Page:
Finding Napoleon in Washington, DC


National Mall - Smithsonian Castle

On this, the three-year anniversary of this website, I decided to do a post about Finding Napoleon in my own hometown.

Napoleon Banner on the National Mall in DCThankfully, last weekend, we had a break in the nasty winter weather. I headed downtown to “our nation’s front lawn,” the National Mall, to catch a few sightings of Napoleon Bonaparte.

Of course, the National Gallery of Art has Jacques Louis David’s full-length portrait of Emperor Napoleon which I featured in a post on October 12, 2012. This weekend the Gallery had promotional banners flying from lampposts in the National Sculpture Garden. Sure enough, there was the extract of Napoleon’s face from that magnificent painting. 

The next Napoleon sighting was at one of the most popular spots in the Smithsonian complex: the gem exhibit at the Natural History Museum. Most people go there to see the Hope Diamond. That famous blue diamond once belonged to French kings, but the revolutionary government forced Louis XVI to turn over the crown jewels. In 1792, the diamond disappeared, only to resurface in England twenty years later. Napoleon never had the chance to own it.

Empress Marie-Louise's crown 2 Marie-Louise w crown

However, the crown of Napoleon’s second wife, Marie Louise, is displayed in the same room as the Hope Diamond. After Napoleon’s defeat in 1814, Marie Louise fled home to Austria, taking the crown with her. Eventually, it ended up in the possession of Marjorie Merriweather Post, who donated it to the Smithsonian. The museum information says that in the mid 20th century, the crown’s emeralds were replaced with the less precious turquoise. Interestingly, this painting shows the Empress Marie Louise wearing a similar crown but set with rubies.

Napoleon's Napkin from ElbaOn a last poignant note, a linen napkin, bearing Napoleon’s imperial “N”, is on display in the Smithsonian’s castle building. The exiled Napoleon used it on Elba. He gave the napkin to a visiting American, William Blake, on February 26, 1815. That same day Napoleon escaped from Elba to begin his short-lived triumphant return to France.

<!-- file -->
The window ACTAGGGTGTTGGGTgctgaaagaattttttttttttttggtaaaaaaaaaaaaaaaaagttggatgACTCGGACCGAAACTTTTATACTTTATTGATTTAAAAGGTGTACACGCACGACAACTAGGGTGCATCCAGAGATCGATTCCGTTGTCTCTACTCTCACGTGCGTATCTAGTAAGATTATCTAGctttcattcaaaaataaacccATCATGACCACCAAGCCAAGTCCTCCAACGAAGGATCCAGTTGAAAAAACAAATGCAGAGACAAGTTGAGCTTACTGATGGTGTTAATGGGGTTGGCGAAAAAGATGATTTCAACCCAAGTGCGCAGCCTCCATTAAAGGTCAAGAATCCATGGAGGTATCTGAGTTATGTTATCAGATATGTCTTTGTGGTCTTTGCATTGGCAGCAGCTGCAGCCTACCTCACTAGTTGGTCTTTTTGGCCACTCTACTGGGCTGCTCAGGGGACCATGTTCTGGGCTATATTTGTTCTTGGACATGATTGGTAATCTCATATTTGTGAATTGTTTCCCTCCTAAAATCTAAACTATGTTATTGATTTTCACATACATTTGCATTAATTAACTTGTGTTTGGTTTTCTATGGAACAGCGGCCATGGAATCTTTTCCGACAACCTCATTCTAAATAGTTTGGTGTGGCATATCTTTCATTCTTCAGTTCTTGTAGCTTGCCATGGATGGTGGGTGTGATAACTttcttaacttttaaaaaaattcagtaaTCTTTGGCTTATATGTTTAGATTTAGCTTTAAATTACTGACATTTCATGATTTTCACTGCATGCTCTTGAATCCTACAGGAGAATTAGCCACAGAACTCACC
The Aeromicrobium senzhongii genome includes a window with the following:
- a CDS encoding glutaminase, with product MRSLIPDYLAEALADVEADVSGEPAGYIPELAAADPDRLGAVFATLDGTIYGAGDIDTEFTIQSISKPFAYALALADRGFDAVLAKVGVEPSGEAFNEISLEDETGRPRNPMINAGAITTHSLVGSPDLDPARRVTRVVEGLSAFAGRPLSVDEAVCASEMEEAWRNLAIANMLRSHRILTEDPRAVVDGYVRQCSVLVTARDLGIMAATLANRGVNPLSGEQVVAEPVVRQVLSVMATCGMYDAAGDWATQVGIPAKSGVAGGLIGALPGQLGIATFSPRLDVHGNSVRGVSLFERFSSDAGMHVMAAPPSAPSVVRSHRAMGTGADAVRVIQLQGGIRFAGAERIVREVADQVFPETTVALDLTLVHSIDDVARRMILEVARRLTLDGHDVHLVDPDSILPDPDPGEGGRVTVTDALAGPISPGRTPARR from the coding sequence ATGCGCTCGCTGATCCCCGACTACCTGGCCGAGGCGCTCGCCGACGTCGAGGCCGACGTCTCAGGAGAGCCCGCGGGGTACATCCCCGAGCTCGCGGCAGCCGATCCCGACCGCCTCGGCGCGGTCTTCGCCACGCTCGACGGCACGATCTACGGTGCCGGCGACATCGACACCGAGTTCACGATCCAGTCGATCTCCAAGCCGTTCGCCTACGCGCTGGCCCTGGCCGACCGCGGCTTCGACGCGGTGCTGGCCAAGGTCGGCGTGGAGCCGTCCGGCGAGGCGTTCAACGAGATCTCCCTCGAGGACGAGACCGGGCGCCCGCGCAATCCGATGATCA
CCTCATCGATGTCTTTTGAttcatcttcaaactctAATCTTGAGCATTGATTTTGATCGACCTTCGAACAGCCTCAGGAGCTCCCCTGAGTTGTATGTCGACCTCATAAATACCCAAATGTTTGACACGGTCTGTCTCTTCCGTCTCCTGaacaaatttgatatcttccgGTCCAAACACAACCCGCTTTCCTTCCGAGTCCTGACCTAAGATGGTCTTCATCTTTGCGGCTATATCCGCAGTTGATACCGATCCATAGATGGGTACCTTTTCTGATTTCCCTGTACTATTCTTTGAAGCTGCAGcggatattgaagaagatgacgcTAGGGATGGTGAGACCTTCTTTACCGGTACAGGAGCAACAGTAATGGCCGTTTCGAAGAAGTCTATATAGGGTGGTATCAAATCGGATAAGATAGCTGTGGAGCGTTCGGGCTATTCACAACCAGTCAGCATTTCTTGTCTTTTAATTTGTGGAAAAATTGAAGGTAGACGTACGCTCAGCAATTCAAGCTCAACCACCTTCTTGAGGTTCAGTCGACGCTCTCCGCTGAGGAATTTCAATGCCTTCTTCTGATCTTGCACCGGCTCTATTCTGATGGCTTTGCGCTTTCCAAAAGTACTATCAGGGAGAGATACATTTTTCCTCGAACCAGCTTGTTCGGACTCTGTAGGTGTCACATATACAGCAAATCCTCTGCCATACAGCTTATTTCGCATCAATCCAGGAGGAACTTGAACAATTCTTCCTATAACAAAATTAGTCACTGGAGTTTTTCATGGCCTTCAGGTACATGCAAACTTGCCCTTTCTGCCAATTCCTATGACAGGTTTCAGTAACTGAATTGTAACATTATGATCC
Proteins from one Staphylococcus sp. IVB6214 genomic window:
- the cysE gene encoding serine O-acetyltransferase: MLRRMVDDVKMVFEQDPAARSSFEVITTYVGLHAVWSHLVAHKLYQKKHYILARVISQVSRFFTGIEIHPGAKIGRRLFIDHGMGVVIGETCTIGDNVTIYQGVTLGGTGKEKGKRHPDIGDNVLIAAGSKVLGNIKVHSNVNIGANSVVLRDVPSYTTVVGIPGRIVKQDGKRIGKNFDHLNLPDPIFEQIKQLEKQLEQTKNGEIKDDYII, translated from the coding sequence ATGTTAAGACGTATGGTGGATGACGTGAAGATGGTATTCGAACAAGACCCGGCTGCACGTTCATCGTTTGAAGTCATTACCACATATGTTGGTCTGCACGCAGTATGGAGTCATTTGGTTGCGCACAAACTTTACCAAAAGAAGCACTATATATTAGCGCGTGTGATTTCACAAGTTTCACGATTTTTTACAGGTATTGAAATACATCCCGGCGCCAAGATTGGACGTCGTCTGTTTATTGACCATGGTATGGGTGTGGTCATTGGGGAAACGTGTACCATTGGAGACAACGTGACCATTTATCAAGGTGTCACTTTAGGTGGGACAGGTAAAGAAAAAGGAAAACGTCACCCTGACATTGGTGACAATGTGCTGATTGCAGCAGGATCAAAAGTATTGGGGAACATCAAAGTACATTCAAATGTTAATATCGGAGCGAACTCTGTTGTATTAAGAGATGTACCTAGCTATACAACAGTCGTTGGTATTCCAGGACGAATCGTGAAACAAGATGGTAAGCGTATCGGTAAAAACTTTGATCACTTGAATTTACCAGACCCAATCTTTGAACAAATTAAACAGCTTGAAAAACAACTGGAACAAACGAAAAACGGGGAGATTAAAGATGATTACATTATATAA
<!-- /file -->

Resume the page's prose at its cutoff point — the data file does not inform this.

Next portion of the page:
Like so many items that touched Napoleon Bonaparte’s hands, the napkin became a coveted keepsake.



  • Kathy
    January 6, 2015 - 3:15 pm | Permalink

    This is fascinating! Do you know if the ”Finding Napoleon” flags are still hanging around D.C. today? We live close to DC and it’d be fun to go downtown to see these. If not, do you know where one might purchase one of these flags? I can be reached via the email that I provided above. Thank you!

  • mrodenberg
    January 30, 2015 - 8:17 am | Permalink

    That flag was part of a display put up by the National Gallery where the Napoleon portrait by David hangs. Perhaps you could contact their gift shop or public affairs office to see if they sell them. The flag was hanging in the area of the sculpture garden and ice rink. Good luck!

  • Nicholas
    June 15, 2017 - 1:37 pm | Permalink

    I’m happy to have come across this page! I myself am a Napoleon enthusiast and collector of Napoleon related items. I live outside of Boston and have been to D.C. Multiple times never knowing that these items exsisted there. Do you know if the painting by David Jacques is still on display at the Smithsonian or is it a revolving piece?

  • mrodenberg
    July 3, 2017 - 1:44 pm | Permalink

    The beautiful full-length Napoleon painting is part of the permanent collection at the National Gallery of Art. That museum isn’t actually part of the Smithsonian but it’s right on the Mall (near the Capitol Building) and free like all the Smithsonian museums. Occasionally, the painting tours other locations, but mostly it stays home. The painter’s full name is Jacques-Louis David. If you’re not a member already, I encourage you to join the Napoleonic Historical Society or at least take a look at their Facebook page. All the best, Margaret

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